On Learning Changing Lives
“To learn is to face transformation” (40).
“In conventional education, it does not matter if students respond with their lives” (42).
On the People Behind Abstractions
“The great abstractions of our intellectual tradition arose from the passionate involvement of a knower with the world to be known. From Plato’s ideas about form and substance, to Marx’s theory of labor and value, to Einstein’s E = mc², we find behind the generalization a person who allowed the world to speak to him at extraordinary depth” (63).
On the Pain of Learning
“Good teachers know that discomfort and pain are often signs that truth is struggling to be born among us. . . . But precisely because a learning space can be a painful place, it must have one other characteristic—hospitality” (73-74).
On Strangers and Strange Ideas
“To be inhospitable to strangers or strange ideas, however unsettling they may be, is to be hostile to the possibility of truth . . . So the classroom where truth is central will be a place where every stranger and every strange utterance is met with welcome” (74).
On the Educational Purpose of Hospitality
“A learning space needs to be hospitable not to make learning painless but to make the painful things possible, things without which no learning can occur—things like exposing ignorance, testing tentative hypotheses, challenging false or partial information, and mutual criticism of thought” (74).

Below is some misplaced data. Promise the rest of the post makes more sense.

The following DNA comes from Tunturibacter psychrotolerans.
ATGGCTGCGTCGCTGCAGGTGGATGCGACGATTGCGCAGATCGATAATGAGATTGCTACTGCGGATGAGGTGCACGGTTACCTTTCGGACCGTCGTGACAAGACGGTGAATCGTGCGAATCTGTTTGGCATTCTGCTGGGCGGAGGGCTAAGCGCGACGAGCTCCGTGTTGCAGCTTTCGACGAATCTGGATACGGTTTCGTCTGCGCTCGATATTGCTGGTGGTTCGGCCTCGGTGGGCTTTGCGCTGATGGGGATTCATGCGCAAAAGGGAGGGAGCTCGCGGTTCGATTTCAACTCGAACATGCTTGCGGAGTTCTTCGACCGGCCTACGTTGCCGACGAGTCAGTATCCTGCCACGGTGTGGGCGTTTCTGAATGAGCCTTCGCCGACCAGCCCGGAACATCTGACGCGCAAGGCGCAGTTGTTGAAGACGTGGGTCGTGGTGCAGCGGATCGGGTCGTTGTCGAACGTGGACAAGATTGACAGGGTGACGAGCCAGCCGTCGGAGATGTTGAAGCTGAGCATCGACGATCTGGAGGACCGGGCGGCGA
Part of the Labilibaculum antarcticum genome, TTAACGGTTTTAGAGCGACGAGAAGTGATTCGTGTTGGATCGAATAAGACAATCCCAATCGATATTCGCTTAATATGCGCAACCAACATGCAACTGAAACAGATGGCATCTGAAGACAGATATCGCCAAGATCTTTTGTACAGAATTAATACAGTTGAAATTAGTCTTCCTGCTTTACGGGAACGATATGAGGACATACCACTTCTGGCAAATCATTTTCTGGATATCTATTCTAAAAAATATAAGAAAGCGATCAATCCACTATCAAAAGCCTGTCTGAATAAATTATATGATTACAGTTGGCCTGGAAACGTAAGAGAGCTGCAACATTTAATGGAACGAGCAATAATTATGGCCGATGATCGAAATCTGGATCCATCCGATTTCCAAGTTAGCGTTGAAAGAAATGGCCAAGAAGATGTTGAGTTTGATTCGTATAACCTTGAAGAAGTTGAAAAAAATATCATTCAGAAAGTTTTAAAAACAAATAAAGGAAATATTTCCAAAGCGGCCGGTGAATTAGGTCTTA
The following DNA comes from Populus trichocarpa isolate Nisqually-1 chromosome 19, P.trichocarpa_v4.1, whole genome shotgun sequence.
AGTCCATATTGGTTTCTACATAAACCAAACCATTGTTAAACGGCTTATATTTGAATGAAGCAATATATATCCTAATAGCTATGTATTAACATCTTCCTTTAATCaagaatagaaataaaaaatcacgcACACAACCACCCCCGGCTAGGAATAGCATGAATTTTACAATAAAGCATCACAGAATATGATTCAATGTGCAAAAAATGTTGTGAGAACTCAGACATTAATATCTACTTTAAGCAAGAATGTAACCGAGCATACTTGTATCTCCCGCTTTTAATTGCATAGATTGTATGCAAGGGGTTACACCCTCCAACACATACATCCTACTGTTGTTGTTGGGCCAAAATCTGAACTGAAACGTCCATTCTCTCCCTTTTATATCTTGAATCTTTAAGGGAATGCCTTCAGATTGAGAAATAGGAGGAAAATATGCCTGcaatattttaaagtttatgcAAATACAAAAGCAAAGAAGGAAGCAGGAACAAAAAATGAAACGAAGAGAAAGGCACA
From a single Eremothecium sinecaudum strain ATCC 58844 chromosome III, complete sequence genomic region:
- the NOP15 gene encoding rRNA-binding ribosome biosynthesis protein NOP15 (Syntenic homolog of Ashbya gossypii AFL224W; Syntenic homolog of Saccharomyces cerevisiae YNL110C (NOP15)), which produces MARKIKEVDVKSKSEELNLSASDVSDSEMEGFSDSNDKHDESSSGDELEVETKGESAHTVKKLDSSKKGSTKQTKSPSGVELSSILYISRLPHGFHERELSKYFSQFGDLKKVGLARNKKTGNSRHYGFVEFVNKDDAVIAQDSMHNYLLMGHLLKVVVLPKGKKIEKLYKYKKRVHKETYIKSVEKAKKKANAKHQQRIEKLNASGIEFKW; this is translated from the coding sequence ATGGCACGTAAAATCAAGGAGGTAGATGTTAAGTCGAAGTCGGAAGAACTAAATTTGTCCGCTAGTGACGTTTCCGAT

On Subjects Speaking Back
“We need to find ways to give that subject a voice of its own, a voice that can speak its own truth and resist our tendency to reduce it to our terms” (98).
On Knowledge as “Friendship”
“It depends ultimately on a teacher who has a living relationship with the subject at hand, who invites students into that relationship as full partners. . . . The teacher, who knows the subject well, must introduce it to students in the way one would introduce a friend. The students must know why the teacher values the subject, how the subject has transformed the teacher’s life. By the same token, the teacher must value the students as potential friends, be vulnerable to the ways students may transform the teacher’s relationship with the subject as well as be transformed. . . . The friendship metaphor does not mean that the classroom must be all sweetness and light. The true test of a friendship is its ability to sustain conflict, its capacity to incorporate tension as a creative part of relationship; indeed, it is in tension and conflict that the transformations of friendship often occur. . . . The teacher, like any lover, must be capable of having a lover’s quarrel with the subject, stretching and testing the loved one and the relationship. In this way students are invited into the negation as well as affirmation, into argument as well as assent, within the secure context of friendship and hospitality” (103-04).